TURKMENISTAN: Do the Detentions and Beatings precede Deportation?

by Felix Corley, Keston News Service, 19 February 2001

Two Baptists were detained in the eastern city of Turkmenabad (formerly Chardjou) and reportedly severely beaten by officers of Turkmenistan's political police, the KNB (former KGB), ahead of an apparent move to deport one of them from the country. According to a statement from local Baptists passed to Keston News Service by the US-based Russian Evangelistic Ministries, Aleksandr Frolov was forced to watch as Yevgeny Potolov was subjected to repeated and sustained beatings during 14 hours of interrogation at Turkmenabad's KNB headquarters on 15 February. Potolov was told he is to be deported, a common fate for foreign citizens active in religious communities in Turkmenistan.

Baptist sources in Moscow told Keston on 19 February that both were freed two days earlier and are back at home, Potolov in the Caspian port of Turkmenbashi (formerly Krasnovodsk) - to which he was sent back by the KNB - and Frolov in Turkmenabad. It remains unknown if the Turkmen authorities will carry through their threat to deport Potolov.

The two Baptists belong to a congregation affiliated with the Council of Churches of Evangelical Christians/Baptists, a group uniting congregations in many former Soviet republics. Although Keston has been unable to verify Potolov and Frolov's maltreatment independently, reports distributed through the Council of Churches have a long track record of reliability.

`Yevgeny was savagely beaten, first struck on the head with a stick, then beaten with the stick on his legs, hips and shinbones,' local Baptists wrote in a 16 February statement. `One of the agents sat on the brother as he was lying, while the other agent struck the soles of his feet with a stick. This continued for five minutes. After this the brother could not get up. The agents also struck him on the chest with their fists.'

Potolov and Frolov were arrested on the street in the evening of 14 February by the police, who searched them thoroughly. `Pointing at the Bible, the officers said that it is a forbidden book,' Baptists report (despite the fact that the Bible is nowhere banned in published Turkmen law and is the holy book of the Russian Orthodox Church also, which has state registration in the country). The two were then transported to the special detention cell, where they spent the night.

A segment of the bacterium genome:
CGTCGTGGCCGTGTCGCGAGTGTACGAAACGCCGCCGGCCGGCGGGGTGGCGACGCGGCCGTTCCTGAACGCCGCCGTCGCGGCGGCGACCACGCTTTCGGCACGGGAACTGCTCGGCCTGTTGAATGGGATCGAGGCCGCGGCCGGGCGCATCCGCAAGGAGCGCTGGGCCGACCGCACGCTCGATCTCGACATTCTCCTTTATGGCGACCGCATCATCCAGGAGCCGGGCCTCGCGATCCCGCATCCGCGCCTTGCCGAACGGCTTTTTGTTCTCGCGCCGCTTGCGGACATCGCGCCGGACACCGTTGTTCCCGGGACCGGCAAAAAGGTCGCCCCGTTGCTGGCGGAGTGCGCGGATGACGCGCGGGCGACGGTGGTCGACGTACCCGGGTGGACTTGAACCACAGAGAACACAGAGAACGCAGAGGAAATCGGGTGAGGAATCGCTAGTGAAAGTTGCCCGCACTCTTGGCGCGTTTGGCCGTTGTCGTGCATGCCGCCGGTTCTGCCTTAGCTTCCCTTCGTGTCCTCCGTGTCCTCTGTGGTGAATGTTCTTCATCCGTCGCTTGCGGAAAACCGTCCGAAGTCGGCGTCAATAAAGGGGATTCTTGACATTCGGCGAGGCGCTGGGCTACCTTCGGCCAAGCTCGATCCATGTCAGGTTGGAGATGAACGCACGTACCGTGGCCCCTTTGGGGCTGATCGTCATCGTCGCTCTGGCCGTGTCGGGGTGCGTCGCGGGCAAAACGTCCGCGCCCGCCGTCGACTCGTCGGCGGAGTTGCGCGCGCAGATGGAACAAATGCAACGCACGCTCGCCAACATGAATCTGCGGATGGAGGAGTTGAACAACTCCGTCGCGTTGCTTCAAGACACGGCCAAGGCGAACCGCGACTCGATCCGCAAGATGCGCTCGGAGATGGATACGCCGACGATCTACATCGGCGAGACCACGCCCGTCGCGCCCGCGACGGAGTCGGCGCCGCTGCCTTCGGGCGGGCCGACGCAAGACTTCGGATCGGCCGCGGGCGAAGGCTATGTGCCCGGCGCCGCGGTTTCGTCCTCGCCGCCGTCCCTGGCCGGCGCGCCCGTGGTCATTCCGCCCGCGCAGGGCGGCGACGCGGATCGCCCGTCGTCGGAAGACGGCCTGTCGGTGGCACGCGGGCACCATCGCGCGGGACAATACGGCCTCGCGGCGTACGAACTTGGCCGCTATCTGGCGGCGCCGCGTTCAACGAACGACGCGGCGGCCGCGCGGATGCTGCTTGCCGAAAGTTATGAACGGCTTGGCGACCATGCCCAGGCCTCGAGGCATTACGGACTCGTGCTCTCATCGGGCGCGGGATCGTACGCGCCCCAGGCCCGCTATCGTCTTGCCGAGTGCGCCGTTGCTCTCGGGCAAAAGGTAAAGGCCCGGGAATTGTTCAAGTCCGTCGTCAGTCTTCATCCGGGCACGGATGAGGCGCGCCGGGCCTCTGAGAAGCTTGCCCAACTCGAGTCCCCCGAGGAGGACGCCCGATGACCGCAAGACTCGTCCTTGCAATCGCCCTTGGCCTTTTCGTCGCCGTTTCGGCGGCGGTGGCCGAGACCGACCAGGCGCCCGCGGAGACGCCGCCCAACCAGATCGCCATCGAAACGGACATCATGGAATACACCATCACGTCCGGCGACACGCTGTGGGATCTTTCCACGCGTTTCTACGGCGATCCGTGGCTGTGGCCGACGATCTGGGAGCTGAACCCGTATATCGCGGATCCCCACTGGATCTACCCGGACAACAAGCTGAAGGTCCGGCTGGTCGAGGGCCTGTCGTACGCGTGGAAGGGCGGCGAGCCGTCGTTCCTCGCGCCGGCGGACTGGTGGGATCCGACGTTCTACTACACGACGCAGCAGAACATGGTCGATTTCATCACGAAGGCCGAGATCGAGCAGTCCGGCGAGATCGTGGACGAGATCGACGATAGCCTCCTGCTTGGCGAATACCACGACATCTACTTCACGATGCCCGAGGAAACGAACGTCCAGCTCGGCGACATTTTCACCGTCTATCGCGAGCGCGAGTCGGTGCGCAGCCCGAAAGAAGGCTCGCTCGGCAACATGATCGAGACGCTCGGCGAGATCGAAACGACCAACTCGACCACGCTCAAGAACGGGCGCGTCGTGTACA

The following morning they were transferred to the KNB building, where both were beaten in an attempt to force them to write a statement about their religious activity. `The interrogation was conducted by a KNB agent, Durdy Khomedov,' the Baptists claim. `On his orders, two other agents, Khudaberdiev and Kakadjan Yazgurov physically assaulted the brothers.' The beatings were particularly directed at Potolov as the officers believed the sight of his colleague being beaten would force Frolov to write a statement. `The beating continued for four hours. During all this time, both brothers were verbally assaulted with the most indecent expressions, pressuring them psychologically.' The interrogation - which began at 9 am - finally ceased at 11 pm.

At 4 o'clock in the morning on 16 February, Potolov was forcibly placed on the Dashkhovuz to Turkmenbashi train in the direction of Turkmenbashi, at the other side of the country. Just before being transported from the KNB headquarters in Turkmenabad he was told that he is to be deported.

Six Baptist families active in local congregations of the Council of Churches are known to have been deported from Turkmenistan in the past two years despite having legal residence in the country (see KNS 26 May 2000). All were Russian or Ukrainian citizens. Hundreds of foreign citizens active with other faiths - including members of other Protestant churches, Muslims, Jehovah's Witnesses and Hare Krishna devotees - have also been deported. (END)